|Born||January 24, 1965|
Tampa, Florida, U.S.
|Died||February 17, 2007 (aged 42)|
|Professional wrestling career|
|Ring name(s)||The Pro|
The Career Killer
Fat Chick Thriller
That 70s Guy
|Billed height||1.98 m (6 ft 6 in)|
|Trained by||Steve Keirn|
Michael Lee Alfonso (January 24, 1965 – February 17, 2007) was an American professional wrestler best known for wrestling with Extreme Championship Wrestling, World Championship Wrestling and the WWF/WWE best known under the ring name Mike Awesome.
ECW[change | change source]
WCW[change | change source]
He joined WCW in 2000 and started his "Career Killer" gimmick when he threw Chris Kanyon off the top of the first level of a triple cage and he landed on the entrance ramp. His gimmick was somewhat changed and he started calling himself "The Fat Chick Thrilla" after his heavy women. He would later change his gimmick once again and was known as "That '70s Guy" Mike Awesome which was a reference to That '70s Show. As The '70s Guy, he would dress up in different 1970s inspired outfits and also hosted an interview segment called the "Lava Lamp Lounge". He also used to drive a bus which was painted like the bus in The Partridge Family into arenas for his entrance. He also feuded with Vampiro and Insane Clown Posse members Violent J and Shaggy 2 Dope.
WWF/WWE[change | change source]
He became part of The Invasion storyline and debuted on WWE television when he attacked Rhyno with a metal pipe after Rhyno defeated Test for the Hardcore Championship. After he attacked Rhyno, he powerbombed him onto a ladder and pinned him to become Hardcore Champion because of the 24/7 rule. He become the first member of the Invaders to win a title in the WWF but he finally lost the title when he was pinned by Jeff Hardy on SmackDown!. He was later assigned to appear on WWE Velocity where he jobbed before being released on September 27, 2002. He later said in the book, The Death of WCW, that "Being in the WWE (formerly the WWF) sucked. I hated it. You had to kiss everybody's ass... You had to be on your political toes all the time. You would not believe the backstage politics. You were getting stabbed in the back constantly. I was so happy when I was told I was gone [fired]."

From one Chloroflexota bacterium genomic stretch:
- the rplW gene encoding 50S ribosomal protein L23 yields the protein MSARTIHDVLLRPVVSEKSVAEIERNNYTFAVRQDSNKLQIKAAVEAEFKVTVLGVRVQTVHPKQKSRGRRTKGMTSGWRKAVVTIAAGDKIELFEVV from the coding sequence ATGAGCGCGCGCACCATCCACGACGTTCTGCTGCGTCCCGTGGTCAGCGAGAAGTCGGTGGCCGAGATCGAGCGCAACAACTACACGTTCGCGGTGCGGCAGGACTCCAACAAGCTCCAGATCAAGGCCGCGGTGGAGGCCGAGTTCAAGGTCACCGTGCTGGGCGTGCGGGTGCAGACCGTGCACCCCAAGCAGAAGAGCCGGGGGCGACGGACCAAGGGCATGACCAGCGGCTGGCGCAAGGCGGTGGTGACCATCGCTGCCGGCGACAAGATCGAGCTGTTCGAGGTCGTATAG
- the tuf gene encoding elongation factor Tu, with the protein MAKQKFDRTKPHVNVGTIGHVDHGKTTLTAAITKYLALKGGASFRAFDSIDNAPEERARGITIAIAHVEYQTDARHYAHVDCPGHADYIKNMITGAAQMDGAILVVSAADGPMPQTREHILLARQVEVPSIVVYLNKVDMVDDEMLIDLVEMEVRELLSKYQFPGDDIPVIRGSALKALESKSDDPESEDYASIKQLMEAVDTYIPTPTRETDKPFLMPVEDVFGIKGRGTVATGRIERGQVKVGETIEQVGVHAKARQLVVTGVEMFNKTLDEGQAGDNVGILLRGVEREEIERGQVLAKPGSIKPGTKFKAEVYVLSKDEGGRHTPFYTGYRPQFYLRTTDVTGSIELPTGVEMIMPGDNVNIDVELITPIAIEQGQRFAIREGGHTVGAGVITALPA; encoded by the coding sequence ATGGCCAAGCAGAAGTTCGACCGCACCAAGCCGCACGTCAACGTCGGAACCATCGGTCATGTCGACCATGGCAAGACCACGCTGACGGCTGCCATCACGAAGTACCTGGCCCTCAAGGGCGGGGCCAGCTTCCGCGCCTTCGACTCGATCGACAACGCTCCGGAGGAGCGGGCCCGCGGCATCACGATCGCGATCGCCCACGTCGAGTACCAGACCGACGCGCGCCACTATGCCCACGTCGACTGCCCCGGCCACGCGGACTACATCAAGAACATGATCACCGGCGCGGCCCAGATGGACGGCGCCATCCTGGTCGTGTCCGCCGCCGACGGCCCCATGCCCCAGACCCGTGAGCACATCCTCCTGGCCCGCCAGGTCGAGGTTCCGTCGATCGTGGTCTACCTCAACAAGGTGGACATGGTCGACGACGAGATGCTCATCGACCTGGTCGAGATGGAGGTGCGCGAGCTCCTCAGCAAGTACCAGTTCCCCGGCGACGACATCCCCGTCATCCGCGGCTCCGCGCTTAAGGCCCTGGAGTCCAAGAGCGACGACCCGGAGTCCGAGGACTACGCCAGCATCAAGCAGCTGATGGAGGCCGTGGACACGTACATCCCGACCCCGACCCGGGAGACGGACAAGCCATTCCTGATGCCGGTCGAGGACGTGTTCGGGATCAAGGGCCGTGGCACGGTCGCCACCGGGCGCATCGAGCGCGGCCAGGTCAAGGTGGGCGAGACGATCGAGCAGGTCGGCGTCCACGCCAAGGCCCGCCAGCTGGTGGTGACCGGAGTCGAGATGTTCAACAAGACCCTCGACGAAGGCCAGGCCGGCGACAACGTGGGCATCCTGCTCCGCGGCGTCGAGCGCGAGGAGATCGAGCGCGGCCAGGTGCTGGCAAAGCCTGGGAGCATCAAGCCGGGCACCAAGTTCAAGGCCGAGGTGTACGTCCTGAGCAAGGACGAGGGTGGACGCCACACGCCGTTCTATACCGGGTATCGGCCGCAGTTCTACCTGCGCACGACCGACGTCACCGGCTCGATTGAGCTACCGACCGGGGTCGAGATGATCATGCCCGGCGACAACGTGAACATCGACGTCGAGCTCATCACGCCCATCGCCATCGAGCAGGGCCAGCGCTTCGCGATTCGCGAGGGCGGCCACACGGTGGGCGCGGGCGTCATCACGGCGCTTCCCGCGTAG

He left the WWE and appeared on the independent circuit for five years before retiring from professional wresting in February 2006 to spend more time with his family.